Recommended by Stephanie Tourles, author of Organic Body Care Recipes, this soothing eye rinse works very well for tired, dry, and bloodshot eyes. Remember that with any home remedy, you want to ensure that your utensils and containers are sanitized before you begin.
- 1 cup distilled water
- 1 tablespoon of eyebright, chamomile flowers, or crushed fennel seeds
Prep Time: approximately 45 minutes
Blending Tools: strainer; shake before each use
Store In: sterilized plastic or glass bottle or spritzer
Yield: approximately 1 cup
Bring the water to a boil and remove it from heat. If you're using fennel seeds, crush them using a mortar and pestle. Add one of the herbs listed above to the boiled water, cover the pot, and let steep for 30 minutes. Strain the liquid twice through a nylon stocking, coffee filter, or very fine cloth.
Pour the strained liquid into a sterilized container. You can refrigerate this rinse for up to seven days.
Application: Splash the rinse into open eyes, or mist into open eyes. You may also use an eye cup, which I haven't been able to master, but don't let that stop you!
3. Tea Bags
The relaxing effect of reclining with cool, damp tea bags over your eyes is no secret. And while this trick has been around for quite some time, it's with good reason. Many green, black, and many herbal teas provide a variety of benefits, including the reduction of inflammation and redness. A few top contenders specifically worth applying to your eyes are green, black, catnip, rose petal, chamomile flowers, elder flowers, eyebright, fennel seeds, lavender buds, and blackberry leaves.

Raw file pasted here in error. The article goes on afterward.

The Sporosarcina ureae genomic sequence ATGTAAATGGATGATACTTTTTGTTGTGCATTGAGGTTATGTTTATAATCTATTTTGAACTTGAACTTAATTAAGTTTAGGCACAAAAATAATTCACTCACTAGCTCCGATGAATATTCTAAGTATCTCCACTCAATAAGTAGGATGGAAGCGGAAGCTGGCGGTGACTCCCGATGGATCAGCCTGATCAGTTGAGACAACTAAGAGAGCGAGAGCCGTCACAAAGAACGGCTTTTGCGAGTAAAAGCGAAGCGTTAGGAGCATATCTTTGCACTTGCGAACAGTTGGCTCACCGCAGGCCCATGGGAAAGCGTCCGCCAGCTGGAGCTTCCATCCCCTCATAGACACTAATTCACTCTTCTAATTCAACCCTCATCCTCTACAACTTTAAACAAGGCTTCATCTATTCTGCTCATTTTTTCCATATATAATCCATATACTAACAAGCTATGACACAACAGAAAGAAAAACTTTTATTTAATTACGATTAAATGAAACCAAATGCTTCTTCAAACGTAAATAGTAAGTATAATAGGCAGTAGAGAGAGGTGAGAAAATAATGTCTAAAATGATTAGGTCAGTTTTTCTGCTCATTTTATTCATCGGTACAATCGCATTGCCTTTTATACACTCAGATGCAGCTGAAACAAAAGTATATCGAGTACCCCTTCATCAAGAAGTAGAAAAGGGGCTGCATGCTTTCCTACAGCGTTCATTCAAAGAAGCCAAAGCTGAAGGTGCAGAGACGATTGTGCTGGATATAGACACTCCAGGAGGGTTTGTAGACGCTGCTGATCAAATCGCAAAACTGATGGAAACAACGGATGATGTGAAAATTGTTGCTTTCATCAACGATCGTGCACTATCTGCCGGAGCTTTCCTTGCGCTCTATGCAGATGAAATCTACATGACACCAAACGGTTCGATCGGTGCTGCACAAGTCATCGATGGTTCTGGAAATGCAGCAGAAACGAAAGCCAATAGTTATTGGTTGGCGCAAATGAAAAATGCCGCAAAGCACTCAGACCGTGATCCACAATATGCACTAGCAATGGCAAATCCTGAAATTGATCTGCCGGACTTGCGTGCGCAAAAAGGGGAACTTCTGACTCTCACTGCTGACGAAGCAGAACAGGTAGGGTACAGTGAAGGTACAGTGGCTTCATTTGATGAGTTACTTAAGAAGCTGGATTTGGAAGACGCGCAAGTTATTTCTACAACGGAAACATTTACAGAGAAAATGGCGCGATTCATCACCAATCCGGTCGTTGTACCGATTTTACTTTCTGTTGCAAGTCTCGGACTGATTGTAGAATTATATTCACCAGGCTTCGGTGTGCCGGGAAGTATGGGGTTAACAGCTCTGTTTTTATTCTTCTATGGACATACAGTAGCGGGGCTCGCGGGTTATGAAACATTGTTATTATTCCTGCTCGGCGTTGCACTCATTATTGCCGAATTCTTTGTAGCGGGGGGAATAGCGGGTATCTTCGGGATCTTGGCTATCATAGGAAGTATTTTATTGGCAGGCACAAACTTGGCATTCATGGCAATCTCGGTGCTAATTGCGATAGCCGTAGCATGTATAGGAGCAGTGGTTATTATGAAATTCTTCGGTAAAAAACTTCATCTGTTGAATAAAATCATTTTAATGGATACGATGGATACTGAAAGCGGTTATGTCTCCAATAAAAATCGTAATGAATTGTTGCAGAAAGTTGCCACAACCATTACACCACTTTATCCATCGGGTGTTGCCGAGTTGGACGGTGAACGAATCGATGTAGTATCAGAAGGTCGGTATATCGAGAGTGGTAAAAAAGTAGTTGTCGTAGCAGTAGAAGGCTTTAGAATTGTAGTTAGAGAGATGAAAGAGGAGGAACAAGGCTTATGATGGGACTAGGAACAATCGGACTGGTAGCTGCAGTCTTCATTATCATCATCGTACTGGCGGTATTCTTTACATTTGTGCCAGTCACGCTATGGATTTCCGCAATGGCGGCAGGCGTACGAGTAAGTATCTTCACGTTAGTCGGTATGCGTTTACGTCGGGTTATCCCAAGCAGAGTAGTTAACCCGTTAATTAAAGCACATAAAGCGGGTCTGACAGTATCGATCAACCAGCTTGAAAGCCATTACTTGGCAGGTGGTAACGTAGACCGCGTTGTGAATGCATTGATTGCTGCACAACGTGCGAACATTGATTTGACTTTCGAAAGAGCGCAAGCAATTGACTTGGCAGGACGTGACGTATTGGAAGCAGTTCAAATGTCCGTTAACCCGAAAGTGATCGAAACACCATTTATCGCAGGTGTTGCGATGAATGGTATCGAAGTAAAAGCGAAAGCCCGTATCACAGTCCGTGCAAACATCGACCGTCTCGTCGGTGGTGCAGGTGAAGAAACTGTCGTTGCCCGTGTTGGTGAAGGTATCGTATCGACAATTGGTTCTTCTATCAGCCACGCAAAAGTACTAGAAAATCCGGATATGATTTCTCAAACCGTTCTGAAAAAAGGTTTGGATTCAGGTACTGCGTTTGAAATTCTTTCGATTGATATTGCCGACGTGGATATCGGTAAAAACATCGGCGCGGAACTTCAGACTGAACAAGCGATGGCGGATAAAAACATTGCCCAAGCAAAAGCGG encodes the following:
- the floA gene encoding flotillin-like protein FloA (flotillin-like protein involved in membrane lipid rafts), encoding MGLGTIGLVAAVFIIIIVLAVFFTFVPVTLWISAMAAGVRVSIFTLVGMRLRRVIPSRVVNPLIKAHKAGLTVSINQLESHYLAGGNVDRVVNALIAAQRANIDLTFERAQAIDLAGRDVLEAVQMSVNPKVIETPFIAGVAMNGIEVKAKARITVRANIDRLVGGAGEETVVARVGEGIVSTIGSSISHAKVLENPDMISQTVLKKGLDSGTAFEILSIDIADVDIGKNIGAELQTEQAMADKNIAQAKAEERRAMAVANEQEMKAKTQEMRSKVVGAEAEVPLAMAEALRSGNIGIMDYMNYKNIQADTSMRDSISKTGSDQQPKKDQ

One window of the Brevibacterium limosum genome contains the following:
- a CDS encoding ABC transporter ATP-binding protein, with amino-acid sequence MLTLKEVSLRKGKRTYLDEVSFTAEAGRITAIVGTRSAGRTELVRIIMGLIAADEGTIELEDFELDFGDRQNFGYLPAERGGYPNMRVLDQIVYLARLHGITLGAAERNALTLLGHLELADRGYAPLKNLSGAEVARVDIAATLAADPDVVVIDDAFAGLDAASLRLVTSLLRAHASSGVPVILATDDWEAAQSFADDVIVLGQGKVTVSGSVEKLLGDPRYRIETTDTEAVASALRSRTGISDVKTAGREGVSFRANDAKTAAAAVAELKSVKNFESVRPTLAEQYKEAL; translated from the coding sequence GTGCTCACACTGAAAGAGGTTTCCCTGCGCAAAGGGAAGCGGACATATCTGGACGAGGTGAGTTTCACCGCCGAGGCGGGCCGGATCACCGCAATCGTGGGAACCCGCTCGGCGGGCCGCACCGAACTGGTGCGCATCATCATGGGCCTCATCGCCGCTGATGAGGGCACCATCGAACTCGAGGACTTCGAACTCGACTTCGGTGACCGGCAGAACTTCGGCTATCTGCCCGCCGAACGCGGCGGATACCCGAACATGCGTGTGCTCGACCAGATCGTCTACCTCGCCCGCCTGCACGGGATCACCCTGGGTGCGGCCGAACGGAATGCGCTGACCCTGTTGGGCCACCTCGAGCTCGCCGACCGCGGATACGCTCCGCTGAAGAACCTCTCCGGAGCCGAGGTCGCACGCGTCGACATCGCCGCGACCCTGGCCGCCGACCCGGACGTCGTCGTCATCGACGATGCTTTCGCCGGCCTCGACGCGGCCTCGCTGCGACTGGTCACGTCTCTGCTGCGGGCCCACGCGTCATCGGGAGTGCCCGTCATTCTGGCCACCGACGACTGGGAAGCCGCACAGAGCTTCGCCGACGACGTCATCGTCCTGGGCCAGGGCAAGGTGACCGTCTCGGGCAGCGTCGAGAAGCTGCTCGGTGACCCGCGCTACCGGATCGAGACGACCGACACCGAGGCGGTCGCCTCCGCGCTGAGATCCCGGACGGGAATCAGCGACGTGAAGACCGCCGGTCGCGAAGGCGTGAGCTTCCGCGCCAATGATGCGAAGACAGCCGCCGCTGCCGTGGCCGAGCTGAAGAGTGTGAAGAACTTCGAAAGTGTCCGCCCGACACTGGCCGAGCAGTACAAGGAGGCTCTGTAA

4. Remove Your Makeup And Lenses
Seriously, give those eyes a rest. Not only does leaving your makeup on cause premature aging for your skin, but doing so could also result in clogged tear ducts, which mean the potential for a stye, or simply not enough lubrication to keep your eyes clear and vibrant. Leaving your contact lenses in can be even more damaging, as they have a tendency to deposit microbes and other particulate on the surface of your eye. The last thing you want is to develop a fungal infection from leaving your lenses in too long.
5. Cool Eye Mask
Another gem from Organic Body Care Recipes by Stephanie Tourles, is this rejuvenating and hydrating eye mask. In fact, it's so lovely and refreshing, I'm going to mix one up as soon as I'm done sharing it with you!
- 2 teaspoons cucumber or raw potato, peeled, seeded, and finely grated
- 1 teaspoon powdered milk
Use: once or twice a week
Prep Time: approximately 35 minutes
Blending Tools: grater, mortar and pestle
Store In: do not store; mix as needed
Yield: one treatment
Using your mortar and pestle, combine ingredients into a smooth, thick paste and chill for 30 minutes. Add a few drops of water if mixture is too thick.
Application: Lie down, close your eyes, and finger paint your entire eye area, including your eyelids. Rest and relax for 10 minutes, then rinse your face with cool water.
6. Walk Away From the Screen
I know. It's hard. Not only because the Internet is an alluring, mind-boggling adventure land, but also because more than likely someone is paying you to stay shackled to your desktop or laptop. But if you get up and walk away from your screen, allowing your eyes to focus on things at varying distances and of various sizes, your eyes (and your body) will thank you.
7. Get Some Zzzzzs
Ah, my favorite way to reduce the appearance of bloodshot eyes! Let yourself luxuriate in a good nap, or a few hours extra every now and then. According to the Center for Disease Control and Prevention, many Americans are sleep deprived, and 35.3 percent of Americans are getting less than seven hours of sleep per day. Compromising your sleep means your heart is not working at optimum levels, nor are your thyroids or kidneys. These organs need adequate time to recharge, and skipping on sleep robs them of it. So, if you want to keep your eyes (and other organs) healthy, clear, and free of bags or dark circles, it's imperative that you hit the sheets.